First TV Dinners, Now This

The USDA gives the go-ahead for irradiating meat, which they say will make food safer. Will Americans buy it?

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Once upon a time, a trip to the grocery store was a simple, almost mind-numbing task. These days, shopping for dinner and translating myriad food labels begs a Ph.D. in biochemistry and a solid background in current affairs. And Tuesday, the U.S. Department of Agriculture decided to make things even more interesting, issuing its long-awaited approval of irradiation technology for meat. That's right — in roughly 60 days, there will be a new label to inspect at your local market: The "radura" symbol will adorn meat that's been zapped by gamma rays — much in the manner of microwave ovens, without actually cooking the meat. The process, scientists say, wipes out E. coli and other, potentially life-threatening bacteria. While the Food and Drug Administration approved irradiation for meat back in 1997, the meat industry still faces its toughest critics: the American public.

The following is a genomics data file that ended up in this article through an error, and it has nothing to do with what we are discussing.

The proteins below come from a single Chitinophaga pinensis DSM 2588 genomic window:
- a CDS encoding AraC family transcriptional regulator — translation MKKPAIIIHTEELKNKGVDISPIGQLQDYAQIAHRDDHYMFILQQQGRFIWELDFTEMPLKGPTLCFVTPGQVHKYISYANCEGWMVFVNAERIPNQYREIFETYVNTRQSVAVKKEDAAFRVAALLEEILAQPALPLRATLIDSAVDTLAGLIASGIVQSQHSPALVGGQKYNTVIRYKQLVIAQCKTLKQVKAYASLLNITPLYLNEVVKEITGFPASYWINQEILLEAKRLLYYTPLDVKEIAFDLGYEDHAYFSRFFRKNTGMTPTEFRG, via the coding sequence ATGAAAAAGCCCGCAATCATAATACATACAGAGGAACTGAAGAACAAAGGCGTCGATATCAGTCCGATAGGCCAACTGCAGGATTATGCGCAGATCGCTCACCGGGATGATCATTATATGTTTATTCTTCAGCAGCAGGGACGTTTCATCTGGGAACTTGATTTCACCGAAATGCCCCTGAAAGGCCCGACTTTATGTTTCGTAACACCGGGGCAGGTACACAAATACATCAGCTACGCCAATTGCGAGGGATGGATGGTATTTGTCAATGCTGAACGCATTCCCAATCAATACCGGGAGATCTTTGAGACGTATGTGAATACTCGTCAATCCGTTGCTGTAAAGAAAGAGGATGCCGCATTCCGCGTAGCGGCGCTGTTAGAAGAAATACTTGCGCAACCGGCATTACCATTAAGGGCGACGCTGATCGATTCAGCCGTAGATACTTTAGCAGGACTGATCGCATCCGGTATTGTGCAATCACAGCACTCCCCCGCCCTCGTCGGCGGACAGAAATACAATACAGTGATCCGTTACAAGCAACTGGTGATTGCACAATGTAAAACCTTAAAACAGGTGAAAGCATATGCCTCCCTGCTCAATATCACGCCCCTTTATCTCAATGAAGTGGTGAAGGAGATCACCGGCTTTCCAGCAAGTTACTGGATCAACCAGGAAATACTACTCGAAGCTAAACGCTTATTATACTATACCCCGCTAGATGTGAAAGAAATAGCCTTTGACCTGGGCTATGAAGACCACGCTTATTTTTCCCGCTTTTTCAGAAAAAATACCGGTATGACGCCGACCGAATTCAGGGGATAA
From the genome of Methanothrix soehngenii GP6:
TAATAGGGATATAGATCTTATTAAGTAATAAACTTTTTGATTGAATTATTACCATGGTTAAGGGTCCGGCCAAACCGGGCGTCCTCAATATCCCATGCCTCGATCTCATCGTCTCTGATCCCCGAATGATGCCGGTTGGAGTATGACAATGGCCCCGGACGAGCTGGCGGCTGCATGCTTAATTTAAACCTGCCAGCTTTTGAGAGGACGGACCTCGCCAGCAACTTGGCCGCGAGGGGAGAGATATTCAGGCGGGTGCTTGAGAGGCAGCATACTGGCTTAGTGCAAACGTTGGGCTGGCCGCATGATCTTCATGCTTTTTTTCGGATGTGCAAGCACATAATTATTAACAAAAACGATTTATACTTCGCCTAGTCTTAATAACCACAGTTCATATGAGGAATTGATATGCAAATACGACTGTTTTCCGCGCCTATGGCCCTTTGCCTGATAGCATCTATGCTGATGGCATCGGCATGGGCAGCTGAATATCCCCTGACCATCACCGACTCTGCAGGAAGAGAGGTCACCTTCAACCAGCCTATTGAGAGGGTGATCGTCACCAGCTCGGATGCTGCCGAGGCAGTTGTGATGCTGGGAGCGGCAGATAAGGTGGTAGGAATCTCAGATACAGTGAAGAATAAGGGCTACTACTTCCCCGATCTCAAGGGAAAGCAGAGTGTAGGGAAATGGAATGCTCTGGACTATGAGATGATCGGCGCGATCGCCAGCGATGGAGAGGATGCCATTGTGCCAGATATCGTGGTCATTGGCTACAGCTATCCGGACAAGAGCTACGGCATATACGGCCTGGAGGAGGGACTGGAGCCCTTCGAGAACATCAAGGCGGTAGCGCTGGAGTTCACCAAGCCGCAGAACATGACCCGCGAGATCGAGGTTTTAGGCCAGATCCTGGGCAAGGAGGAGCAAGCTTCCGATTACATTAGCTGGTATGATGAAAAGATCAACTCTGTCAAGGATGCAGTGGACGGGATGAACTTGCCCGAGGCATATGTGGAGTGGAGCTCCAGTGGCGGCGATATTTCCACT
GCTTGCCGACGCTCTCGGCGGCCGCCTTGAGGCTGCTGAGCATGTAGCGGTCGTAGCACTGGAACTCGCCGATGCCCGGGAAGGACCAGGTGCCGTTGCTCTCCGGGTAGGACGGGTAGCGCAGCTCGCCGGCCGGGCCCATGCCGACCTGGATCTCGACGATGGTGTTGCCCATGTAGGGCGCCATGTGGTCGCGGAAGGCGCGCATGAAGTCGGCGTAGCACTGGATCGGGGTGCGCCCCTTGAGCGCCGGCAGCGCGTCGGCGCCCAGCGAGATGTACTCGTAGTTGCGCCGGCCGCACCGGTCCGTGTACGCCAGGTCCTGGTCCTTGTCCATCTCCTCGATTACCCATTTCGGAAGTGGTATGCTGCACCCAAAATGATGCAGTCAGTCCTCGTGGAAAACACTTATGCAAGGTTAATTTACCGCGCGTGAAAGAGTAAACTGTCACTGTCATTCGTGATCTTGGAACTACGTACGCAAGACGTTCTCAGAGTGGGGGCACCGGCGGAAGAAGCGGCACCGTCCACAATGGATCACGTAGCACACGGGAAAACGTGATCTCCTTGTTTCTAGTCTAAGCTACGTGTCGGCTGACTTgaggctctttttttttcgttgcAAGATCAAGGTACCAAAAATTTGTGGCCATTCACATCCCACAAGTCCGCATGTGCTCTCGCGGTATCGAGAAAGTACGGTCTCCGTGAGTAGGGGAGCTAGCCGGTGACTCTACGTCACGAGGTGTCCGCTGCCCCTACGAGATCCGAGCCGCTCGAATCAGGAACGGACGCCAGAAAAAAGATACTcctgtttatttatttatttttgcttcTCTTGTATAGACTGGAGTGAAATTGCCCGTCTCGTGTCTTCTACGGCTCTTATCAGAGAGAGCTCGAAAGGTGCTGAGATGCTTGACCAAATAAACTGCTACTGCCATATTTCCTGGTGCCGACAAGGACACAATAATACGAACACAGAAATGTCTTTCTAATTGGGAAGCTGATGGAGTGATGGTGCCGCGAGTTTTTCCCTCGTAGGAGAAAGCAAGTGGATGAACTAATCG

"Nobody has reported any adverse effects from irradiation," says TIME science writer Frederic Golden. And given the abandon with which America has embraced its microwave ovens, one could be forgiven for underestimating the public outcry that greeted the idea of irradiation several years ago. The meat industry, which will invest huge sums creating the infrastructure necessary for irradiation, is hoping Americans have gotten over their fear of treated meat. "Unlike the so-called Frankenfoods, which involve genetic alterations, irradiation is pretty standard stuff," says Golden. And, he adds, zapping meat is, ostensibly, a public health measure. Issues of safety aside, there is little information on the question gnawing at gastronomes everywhere: How does irradiated filet mignon taste?